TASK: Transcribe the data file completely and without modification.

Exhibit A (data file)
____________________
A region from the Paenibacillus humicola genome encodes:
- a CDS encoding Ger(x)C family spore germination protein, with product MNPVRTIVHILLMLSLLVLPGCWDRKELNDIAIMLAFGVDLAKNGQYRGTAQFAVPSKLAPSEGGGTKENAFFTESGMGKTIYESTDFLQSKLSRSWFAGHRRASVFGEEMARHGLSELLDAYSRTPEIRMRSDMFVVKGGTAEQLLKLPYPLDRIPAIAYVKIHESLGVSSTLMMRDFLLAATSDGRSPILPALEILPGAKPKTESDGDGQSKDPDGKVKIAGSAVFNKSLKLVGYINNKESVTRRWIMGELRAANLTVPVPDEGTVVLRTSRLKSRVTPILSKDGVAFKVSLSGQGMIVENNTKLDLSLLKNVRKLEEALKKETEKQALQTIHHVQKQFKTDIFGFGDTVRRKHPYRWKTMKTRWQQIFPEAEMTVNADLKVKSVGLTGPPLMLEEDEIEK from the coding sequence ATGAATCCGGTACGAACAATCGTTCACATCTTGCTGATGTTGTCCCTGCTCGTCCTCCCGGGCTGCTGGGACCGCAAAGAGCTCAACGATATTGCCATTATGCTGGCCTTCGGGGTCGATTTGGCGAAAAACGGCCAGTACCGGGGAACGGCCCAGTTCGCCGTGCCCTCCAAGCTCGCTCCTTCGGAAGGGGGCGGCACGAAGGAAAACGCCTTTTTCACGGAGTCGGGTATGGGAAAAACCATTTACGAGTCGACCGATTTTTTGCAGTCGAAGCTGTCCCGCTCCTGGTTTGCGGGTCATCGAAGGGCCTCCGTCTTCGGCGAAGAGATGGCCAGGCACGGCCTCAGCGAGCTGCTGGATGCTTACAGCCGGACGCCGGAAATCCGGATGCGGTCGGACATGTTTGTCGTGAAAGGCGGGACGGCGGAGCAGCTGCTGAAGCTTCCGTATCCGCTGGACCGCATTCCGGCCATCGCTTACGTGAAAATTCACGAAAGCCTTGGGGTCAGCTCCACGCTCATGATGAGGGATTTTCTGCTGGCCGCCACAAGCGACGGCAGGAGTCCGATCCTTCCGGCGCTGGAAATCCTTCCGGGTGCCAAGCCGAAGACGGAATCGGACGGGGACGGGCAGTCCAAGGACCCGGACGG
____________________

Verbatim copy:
A region from the Paenibacillus humicola genome encodes:
- a CDS encoding Ger(x)C family spore germination protein, with product MNPVRTIVHILLMLSLLVLPGCWDRKELNDIAIMLAFGVDLAKNGQYRGTAQFAVPSKLAPSEGGGTKENAFFTESGMGKTIYESTDFLQSKLSRSWFAGHRRASVFGEEMARHGLSELLDAYSRTPEIRMRSDMFVVKGGTAEQLLKLPYPLDRIPAIAYVKIHESLGVSSTLMMRDFLLAATSDGRSPILPALEILPGAKPKTESDGDGQSKDPDGKVKIAGSAVFNKSLKLVGYINNKESVTRRWIMGELRAANLTVPVPDEGTVVLRTSRLKSRVTPILSKDGVAFKVSLSGQGMIVENNTKLDLSLLKNVRKLEEALKKETEKQALQTIHHVQKQFKTDIFGFGDTVRRKHPYRWKTMKTRWQQIFPEAEMTVNADLKVKSVGLTGPPLMLEEDEIEK from the coding sequence ATGAATCCGGTACGAACAATCGTTCACATCTTGCTGATGTTGTCCCTGCTCGTCCTCCCGGGCTGCTGGGACCGCAAAGAGCTCAACGATATTGCCATTATGCTGGCCTTCGGGGTCGATTTGGCGAAAAACGGCCAGTACCGGGGAACGGCCCAGTTCGCCGTGCCCTCCAAGCTCGCTCCTTCGGAAGGGGGCGGCACGAAGGAAAACGCCTTTTTCACGGAGTCGGGTATGGGAAAAACCATTTACGAGTCGACCGATTTTTTGCAGTCGAAGCTGTCCCGCTCCTGGTTTGCGGGTCATCGAAGGGCCTCCGTCTTCGGCGAAGAGATGGCCAGGCACGGCCTCAGCGAGCTGCTGGATGCTTACAGCCGGACGCCGGAAATCCGGATGCGGTCGGACATGTTTGTCGTGAAAGGCGGGACGGCGGAGCAGCTGCTGAAGCTTCCGTATCCGCTGGACCGCATTCCGGCCATCGCTTACGTGAAAATTCACGAAAGCCTTGGGGTCAGCTCCACGCTCATGATGAGGGATTTTCTGCTGGCCGCCACAAGCGACGGCAGGAGTCCGATCCTTCCGGCGCTGGAAATCCTTCCGGGTGCCAAGCCGAAGACGGAATCGGACGGGGACGGGCAGTCCAAGGACCCGGACGG